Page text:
Game Design Updates: A short analysis
Before the actual game design talk commences, Blizzard give us some figures about the first two weeks of Diablo III:
On average players have created 3 characters each
80% of characters are between levels 1 and 30
1.9% of characters have unlocked Inferno difficulty
54% of Hardcore players chose a female character
The majority of Hardcore deaths (35%) occur in Act I Normal
The most common level 60 build in the game is only used by 0.7% of level 60 characters of that class (not including Passive diversity)
The most used runes for each class at level 60 are Barbarian: Best Served Cold, Demon Hunter: Lingering Fog, Wizard: Mirror Skin, Monk: Peaceful Repose, Witch Doctor: Numbing Dart
It's interesting to decipher some of those numbers, particularly the large amount of Hardcore deaths on Act I Normal. Having played through Act I Normal about five times now (including on hardcore), this writer can guarantee that there are no special mobs that are particularly dangerous besides the Walker Trees in the Fields of Misery. It's not like Tristram and its surroundings are cluttered with Colossal Gorgors or Heralds of Pestilence, so our guess is that most of the people fall victim to the illusionary sense of immortality which can make a person play over-recklessly. Sadly, there is no statistics on which classes die the most on Act I Normal.
More surprising is the low percent of characters who managed to unlock beat Diablo on Hell and unlock Inferno. Have in mind that with an average of 3 characters per account, 1.9% is actually the absolute highest amount of players that have unlocked Inferno, while in fact this number should be lower, knowing that many players have multiple characters on Inferno. Considering how easy it actually is to beat Hell (not to boast around, just shooting a statement that holds true even when considering the more casual players), I expected it to be above the 10%. I'd love to see statistics of some actual Inferno progress (e.g. number of characters that have beaten Act II) as it communicate some even cooler information!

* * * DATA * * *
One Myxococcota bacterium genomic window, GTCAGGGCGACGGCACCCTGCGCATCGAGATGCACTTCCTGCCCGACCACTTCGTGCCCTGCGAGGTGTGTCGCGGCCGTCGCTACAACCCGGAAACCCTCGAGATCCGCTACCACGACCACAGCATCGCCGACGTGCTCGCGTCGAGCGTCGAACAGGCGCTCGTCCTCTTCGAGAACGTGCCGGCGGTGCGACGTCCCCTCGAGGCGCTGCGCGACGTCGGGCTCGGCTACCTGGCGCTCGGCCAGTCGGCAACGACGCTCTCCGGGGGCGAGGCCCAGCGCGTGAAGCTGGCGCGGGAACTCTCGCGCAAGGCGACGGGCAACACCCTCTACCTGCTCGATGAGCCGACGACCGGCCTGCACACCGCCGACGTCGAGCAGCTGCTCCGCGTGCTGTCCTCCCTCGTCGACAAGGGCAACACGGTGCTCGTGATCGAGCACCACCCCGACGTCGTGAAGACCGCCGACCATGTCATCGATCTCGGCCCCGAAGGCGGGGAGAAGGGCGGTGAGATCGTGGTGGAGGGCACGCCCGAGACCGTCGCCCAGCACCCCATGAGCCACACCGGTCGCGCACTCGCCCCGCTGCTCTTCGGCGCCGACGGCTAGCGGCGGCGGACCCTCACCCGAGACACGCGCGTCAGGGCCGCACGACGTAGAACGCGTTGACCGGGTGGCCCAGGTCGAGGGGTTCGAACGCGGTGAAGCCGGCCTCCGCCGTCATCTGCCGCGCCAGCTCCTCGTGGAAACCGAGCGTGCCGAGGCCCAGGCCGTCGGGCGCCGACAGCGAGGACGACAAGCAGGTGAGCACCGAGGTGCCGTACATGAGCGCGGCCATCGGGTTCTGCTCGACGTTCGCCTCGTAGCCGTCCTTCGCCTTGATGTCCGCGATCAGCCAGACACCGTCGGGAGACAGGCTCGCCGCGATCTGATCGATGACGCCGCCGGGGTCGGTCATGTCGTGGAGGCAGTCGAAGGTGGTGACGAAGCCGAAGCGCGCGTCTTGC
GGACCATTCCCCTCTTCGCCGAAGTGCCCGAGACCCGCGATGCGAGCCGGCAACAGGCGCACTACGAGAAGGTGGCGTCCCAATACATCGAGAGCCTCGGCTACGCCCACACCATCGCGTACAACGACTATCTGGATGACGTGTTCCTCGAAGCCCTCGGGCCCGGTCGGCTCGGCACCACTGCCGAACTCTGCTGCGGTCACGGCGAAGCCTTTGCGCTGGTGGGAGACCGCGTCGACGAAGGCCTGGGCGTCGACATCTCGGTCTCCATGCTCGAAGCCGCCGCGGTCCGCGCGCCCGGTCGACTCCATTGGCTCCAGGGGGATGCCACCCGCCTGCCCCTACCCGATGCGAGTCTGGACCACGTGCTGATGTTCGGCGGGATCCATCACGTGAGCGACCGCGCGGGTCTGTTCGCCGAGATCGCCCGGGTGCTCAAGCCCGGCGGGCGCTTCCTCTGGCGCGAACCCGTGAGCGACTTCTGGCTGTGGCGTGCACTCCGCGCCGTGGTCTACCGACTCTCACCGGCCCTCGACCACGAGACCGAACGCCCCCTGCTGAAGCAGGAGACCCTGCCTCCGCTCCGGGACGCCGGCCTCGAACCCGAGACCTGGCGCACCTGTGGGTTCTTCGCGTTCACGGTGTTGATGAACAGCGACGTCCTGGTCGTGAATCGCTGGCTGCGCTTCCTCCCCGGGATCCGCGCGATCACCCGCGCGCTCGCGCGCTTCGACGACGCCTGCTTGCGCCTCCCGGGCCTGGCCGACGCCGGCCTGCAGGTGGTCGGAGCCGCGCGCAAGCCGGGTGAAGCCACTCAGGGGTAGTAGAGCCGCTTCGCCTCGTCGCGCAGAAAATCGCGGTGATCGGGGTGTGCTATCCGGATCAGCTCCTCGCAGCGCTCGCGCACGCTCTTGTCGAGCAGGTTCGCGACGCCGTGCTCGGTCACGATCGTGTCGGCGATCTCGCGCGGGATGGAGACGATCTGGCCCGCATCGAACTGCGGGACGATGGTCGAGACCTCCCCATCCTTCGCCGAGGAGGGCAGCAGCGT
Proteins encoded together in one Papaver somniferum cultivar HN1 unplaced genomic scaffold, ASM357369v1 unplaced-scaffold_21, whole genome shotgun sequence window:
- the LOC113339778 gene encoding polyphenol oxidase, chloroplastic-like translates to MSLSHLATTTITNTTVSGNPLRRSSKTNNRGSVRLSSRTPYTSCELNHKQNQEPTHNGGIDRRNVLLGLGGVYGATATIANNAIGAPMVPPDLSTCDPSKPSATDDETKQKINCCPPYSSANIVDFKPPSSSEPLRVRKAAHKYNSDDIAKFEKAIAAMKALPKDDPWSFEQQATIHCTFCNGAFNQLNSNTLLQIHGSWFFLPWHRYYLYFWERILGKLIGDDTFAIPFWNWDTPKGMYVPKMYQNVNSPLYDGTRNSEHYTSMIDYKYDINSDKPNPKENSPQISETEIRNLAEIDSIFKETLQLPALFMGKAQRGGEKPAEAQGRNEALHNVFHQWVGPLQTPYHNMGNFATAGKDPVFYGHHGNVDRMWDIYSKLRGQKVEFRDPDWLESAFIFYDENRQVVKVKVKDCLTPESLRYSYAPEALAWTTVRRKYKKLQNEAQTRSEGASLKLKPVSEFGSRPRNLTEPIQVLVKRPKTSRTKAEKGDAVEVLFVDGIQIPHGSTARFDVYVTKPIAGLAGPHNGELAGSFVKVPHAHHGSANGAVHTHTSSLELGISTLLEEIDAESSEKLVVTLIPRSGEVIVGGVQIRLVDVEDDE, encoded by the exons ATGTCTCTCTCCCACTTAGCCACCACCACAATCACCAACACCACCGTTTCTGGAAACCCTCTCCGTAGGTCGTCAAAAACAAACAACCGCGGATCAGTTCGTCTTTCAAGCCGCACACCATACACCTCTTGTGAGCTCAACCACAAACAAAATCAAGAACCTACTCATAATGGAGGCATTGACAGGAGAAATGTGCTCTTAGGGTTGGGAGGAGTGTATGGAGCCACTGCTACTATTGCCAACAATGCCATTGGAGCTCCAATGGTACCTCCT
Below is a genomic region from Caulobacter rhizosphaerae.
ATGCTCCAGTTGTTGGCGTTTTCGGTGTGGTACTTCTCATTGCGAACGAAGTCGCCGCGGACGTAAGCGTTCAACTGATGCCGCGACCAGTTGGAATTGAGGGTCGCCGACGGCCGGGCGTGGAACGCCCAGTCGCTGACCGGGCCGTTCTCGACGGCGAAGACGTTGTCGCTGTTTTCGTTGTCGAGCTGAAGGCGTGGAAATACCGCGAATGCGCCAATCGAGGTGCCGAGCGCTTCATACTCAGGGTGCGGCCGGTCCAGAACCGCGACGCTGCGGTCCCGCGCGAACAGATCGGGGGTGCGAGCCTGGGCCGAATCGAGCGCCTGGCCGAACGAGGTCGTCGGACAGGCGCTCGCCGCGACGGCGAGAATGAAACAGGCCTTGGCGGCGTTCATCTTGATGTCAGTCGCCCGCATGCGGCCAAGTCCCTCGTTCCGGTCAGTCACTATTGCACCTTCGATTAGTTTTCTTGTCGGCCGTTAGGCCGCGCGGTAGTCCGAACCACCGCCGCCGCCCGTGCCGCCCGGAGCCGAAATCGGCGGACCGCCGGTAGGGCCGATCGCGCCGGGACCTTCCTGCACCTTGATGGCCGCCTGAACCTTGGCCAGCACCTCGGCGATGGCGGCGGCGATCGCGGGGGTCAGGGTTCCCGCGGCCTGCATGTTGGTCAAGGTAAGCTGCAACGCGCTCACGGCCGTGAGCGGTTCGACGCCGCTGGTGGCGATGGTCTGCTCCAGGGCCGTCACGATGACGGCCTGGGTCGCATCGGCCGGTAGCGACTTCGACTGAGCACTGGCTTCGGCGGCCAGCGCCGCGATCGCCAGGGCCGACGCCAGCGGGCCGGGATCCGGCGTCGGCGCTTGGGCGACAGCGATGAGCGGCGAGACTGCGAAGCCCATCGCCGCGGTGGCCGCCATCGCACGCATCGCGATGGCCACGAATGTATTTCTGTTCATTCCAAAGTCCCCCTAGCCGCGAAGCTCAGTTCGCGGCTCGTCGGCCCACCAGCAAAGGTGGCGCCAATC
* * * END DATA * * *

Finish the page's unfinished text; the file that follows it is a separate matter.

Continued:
The third detail of interest is the figure 0.7% used to describe the most used build for each class. Although this may look like something in full support for Blizzard's intent to have great build variety, we need to take some factors into account. First, not all level 60 characters have unlocked Inferno, and we can tell you that Hell builds have really nothing in common with Inferno builds. Second, changing one rune on one skill does not make for an entirely different build, but is something that will be picked up the software. And third, skill builds are more or less linked to gear, e.g. barbarians that do not have high armor items will chose Ignore Pain or Leap [Iron Impact] or both to make up for it and this is also something that leads to the small percentage that we have here. Inferno build stats will make for a more interesting discussion but 114,000 people are not a representative sample size, I guess.